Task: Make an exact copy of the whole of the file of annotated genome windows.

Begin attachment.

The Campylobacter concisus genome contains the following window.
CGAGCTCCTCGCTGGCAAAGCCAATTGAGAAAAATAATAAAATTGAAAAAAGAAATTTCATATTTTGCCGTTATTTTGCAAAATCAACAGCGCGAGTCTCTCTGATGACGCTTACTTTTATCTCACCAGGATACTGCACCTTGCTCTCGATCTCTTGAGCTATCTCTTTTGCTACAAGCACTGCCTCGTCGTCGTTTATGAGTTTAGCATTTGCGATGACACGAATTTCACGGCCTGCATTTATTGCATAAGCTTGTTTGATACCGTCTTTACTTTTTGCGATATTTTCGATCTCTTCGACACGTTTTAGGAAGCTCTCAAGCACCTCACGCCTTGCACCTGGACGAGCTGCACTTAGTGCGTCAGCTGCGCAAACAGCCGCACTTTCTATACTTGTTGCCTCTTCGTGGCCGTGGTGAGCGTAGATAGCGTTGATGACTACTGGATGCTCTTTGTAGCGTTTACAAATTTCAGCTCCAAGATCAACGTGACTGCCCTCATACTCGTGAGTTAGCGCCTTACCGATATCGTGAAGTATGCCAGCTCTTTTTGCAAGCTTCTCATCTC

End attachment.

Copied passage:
The Campylobacter concisus genome contains the following window.
CGAGCTCCTCGCTGGCAAAGCCAATTGAGAAAAATAATAAAATTGAAAAAAGAAATTTCATATTTTGCCGTTATTTTGCAAAATCAACAGCGCGAGTCTCTCTGATGACGCTTACTTTTATCTCACCAGGATACTGCACCTTGCTCTCGATCTCTTGAGCTATCTCTTTTGCTACAAGCACTGCCTCGTCGTCGTTTATGAGTTTAGCATTTGCGATGACACGAATTTCACGGCCTGCATTTATTGCATAAGCTTGTTTGATACCGTCTTTACTTTTTGCGATATTTTCGATCTCTTCGACACGTTTTAGGAAGCTCTCAAGCACCTCACGCCTTGCACCTGGACGAGCTGCACTTAGTGCGTCAGCTGCGCAAACAGCCGCACTTTCTATACTTGTTGCCTCTTCGTGGCCGTGGTGAGCGTAGATAGCGTTGATGACTACTGGATGCTCTTTGTAGCGTTTACAAATTTCAGCTCCAAGATCAACGTGACTGCCCTCATACTCGTGAGTTAGCGCCTTACCGATATCGTGAAGTATGCCAGCTCTTTTTGCAAGCTTCTCATCTC